Tooth-Whitening

Whitening treatments are now widely available -- but they're not for everyone.


For many people, a wide-open grin can become a self-conscious greeting fraught with embarrassment because of discolored or graying teeth. But there is a solution for troublesome tooth stains: whitening treatments available now through dental offices and drugstores. Treatments include in-office bleaching sessions, at-home dentist-supervised treatments, and over-the-counter products. Always see a dentist before doing any teeth-whitening procedure (discolored teeth can be a sign of cavities or infection). Here's a look at some of the more popular at-home treatments. None are permanent solutions, but some can last as long as six months before you have to re-treat your teeth.

Bleaching Systems

These at-home whitening kits cost from approximately $15 to $45, and are aimed at removing long-term stains from coffee, smoking, and even just discoloration from aging. Most of these systems come with mouth trays that you fill with a bleaching solution, then apply to the upper and lower teeth for anywhere from 5 to 30 minutes, depending on the manufacturer's instructions. Most products claim that you will see results in a week, but often a two-week course of treatment, once or twice a day, is recommended. Instead of using mouth trays, some products are applied either by special applicator (Colgate Simply White is one example) or by toothbrush (Supersmile Professional Whitening System). Products like Crest Whitestrips adhere directly to the upper and lower teeth.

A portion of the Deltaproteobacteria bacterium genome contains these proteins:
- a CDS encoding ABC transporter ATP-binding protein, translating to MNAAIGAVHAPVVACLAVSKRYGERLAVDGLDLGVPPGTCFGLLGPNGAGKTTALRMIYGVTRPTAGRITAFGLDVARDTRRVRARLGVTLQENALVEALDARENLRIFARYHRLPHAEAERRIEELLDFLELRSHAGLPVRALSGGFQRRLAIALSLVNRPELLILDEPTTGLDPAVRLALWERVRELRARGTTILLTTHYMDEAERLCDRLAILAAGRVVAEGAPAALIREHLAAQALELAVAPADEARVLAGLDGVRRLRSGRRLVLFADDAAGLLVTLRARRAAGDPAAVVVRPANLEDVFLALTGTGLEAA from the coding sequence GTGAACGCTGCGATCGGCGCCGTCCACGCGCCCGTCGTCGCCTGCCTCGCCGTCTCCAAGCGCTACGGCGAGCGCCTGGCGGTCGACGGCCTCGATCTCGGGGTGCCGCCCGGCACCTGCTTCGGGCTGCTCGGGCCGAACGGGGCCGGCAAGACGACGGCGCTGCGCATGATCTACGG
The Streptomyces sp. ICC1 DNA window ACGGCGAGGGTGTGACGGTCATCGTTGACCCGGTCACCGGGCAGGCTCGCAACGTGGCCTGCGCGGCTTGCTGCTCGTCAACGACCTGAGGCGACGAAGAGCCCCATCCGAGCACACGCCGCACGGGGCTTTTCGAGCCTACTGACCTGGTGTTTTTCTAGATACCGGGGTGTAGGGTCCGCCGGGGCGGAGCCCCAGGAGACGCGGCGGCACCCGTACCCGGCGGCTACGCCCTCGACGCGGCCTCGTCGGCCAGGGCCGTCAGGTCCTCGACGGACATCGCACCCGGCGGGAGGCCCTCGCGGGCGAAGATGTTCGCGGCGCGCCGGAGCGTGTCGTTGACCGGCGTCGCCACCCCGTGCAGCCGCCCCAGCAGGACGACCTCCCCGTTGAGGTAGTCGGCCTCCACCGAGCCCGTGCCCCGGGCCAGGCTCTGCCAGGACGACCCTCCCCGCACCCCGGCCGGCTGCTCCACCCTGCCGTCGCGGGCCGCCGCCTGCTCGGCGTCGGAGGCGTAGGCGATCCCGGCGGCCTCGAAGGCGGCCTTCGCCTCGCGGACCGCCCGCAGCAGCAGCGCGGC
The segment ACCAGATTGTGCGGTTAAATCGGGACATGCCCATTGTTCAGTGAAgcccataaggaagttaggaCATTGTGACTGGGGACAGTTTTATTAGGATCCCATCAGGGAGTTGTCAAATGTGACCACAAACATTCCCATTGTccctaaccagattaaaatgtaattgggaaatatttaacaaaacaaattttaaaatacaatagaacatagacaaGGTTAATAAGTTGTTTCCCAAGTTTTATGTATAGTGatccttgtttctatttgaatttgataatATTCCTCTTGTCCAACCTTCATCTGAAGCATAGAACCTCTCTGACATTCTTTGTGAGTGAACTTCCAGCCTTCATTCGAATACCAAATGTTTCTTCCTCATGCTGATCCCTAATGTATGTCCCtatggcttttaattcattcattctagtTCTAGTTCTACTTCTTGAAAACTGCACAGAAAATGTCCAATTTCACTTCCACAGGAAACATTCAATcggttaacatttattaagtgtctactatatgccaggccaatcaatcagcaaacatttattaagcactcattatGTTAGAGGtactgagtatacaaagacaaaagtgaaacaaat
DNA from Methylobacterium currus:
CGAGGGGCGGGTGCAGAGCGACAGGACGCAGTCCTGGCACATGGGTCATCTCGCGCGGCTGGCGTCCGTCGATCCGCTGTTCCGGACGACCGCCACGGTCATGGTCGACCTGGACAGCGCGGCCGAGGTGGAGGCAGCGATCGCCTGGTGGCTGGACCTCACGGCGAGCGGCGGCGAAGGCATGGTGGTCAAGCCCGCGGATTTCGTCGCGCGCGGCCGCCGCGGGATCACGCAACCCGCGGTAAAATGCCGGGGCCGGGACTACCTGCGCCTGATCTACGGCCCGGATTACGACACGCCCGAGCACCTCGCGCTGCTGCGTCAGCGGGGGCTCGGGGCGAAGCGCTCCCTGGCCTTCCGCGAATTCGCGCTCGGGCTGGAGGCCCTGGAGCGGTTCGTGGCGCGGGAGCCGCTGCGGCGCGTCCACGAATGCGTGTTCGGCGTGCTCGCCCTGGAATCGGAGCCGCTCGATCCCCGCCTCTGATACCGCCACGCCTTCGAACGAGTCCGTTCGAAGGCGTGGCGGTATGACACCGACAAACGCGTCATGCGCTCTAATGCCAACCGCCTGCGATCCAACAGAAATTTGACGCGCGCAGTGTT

Whitening Toothpastes

Most of these paste products contain polishing or chemical agents that remove surface stains on teeth, and they work better on minor staining and discoloration. A few, such as Rembrandt Dazzling White Toothpaste, Arm & Hammer Advance White Baking Soda and Peroxide Tartar Control, and Mentadent Fluoride Toothpaste with Baking Soda and Peroxide, contain a bleaching agent as well. The prices per tube or pump vary from approximately $3 to $10. Some people shouldn't try whitening at all, says Wynn Okuda, D.M.D., president of the American Academy of Cosmetic Dentistry. Avoid whitening agents if you have:

  • Very severe dental stains
  • Congenital discoloration
  • Stains from drugs, such as tetracycline
  • Cosmetic work, such as caps, crowns or veneers. These were designed to match your existing tooth color and won't get brighter from whitening treatments.
  • Sensitive teeth: Bleaching agents will only make your teeth more sensitive.
  • Finally, most whitening agents are not recommended for children under age 13.
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